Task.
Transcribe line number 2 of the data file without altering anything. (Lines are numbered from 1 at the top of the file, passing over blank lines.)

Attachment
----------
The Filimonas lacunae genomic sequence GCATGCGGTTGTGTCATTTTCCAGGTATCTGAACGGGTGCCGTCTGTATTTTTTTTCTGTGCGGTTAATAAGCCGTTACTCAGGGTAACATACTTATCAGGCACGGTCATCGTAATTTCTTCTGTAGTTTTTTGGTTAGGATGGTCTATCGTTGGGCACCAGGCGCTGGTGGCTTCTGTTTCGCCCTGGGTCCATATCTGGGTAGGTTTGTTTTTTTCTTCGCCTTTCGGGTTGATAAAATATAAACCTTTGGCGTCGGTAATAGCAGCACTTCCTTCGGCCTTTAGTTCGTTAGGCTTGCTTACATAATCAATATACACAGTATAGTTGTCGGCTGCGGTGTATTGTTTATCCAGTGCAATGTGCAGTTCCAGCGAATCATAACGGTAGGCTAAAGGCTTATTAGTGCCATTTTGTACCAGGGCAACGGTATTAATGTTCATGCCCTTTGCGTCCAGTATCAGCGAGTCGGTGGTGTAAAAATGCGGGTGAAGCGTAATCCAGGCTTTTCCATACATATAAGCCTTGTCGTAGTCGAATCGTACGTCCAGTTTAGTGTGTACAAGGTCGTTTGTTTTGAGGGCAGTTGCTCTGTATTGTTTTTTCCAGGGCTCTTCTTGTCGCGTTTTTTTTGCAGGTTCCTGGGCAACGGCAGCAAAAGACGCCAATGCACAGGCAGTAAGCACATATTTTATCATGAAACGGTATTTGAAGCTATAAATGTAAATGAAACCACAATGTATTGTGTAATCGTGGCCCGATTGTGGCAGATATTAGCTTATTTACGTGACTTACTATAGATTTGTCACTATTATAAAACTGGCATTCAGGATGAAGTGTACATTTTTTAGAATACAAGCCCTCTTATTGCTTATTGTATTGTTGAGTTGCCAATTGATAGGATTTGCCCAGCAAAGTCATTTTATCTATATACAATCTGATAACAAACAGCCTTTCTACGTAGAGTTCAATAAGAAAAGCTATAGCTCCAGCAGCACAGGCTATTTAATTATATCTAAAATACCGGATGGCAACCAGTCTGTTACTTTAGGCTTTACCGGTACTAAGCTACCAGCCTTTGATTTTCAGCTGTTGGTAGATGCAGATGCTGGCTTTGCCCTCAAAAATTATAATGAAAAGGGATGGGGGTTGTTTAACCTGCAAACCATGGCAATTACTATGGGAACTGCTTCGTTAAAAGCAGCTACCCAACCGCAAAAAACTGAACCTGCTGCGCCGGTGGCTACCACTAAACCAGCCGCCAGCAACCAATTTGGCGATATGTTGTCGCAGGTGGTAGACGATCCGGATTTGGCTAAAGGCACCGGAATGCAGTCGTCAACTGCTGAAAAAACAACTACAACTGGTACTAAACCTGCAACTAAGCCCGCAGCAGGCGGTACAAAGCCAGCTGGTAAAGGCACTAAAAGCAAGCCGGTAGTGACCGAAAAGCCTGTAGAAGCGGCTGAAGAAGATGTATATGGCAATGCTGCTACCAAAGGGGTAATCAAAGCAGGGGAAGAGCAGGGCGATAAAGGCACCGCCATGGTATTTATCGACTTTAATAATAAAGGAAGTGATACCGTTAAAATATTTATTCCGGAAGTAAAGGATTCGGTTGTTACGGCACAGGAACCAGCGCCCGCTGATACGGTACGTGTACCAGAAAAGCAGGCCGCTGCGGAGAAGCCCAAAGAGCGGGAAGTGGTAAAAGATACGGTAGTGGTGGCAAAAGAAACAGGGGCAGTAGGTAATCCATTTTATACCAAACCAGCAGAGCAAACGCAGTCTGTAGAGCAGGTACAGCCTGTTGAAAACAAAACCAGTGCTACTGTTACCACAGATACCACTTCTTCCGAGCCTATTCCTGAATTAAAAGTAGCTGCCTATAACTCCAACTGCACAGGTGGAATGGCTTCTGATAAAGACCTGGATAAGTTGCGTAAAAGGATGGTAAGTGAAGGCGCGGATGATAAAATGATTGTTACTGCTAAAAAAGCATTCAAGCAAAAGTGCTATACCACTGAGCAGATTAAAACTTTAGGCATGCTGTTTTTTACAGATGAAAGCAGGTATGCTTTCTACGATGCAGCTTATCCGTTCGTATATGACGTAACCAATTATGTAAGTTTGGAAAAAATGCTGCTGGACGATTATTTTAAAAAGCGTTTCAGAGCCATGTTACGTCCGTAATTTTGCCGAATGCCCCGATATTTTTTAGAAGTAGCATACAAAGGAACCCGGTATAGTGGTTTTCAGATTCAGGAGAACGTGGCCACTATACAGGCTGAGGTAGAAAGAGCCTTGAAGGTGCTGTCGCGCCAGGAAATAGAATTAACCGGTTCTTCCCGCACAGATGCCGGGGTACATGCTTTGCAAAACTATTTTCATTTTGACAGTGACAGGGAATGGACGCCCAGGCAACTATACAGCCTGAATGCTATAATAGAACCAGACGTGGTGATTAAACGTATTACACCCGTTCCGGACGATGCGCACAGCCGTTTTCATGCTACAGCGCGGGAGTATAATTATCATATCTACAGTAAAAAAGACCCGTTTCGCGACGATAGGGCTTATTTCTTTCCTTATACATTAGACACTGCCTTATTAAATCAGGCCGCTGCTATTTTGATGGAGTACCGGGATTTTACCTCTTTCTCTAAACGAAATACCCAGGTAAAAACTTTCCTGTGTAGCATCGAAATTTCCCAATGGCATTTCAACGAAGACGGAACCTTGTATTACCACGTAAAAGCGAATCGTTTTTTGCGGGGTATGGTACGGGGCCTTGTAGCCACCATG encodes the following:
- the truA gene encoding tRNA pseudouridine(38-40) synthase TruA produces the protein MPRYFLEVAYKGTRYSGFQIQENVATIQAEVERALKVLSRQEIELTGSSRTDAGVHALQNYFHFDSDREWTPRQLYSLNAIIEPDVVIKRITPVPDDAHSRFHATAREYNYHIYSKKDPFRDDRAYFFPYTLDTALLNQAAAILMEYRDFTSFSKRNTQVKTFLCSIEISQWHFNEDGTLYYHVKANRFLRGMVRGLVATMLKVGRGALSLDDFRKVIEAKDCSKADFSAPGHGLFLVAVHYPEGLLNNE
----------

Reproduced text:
- the truA gene encoding tRNA pseudouridine(38-40) synthase TruA produces the protein MPRYFLEVAYKGTRYSGFQIQENVATIQAEVERALKVLSRQEIELTGSSRTDAGVHALQNYFHFDSDREWTPRQLYSLNAIIEPDVVIKRITPVPDDAHSRFHATAREYNYHIYSKKDPFRDDRAYFFPYTLDTALLNQAAAILMEYRDFTSFSKRNTQVKTFLCSIEISQWHFNEDGTLYYHVKANRFLRGMVRGLVATMLKVGRGALSLDDFRKVIEAKDCSKADFSAPGHGLFLVAVHYPEGLLNNE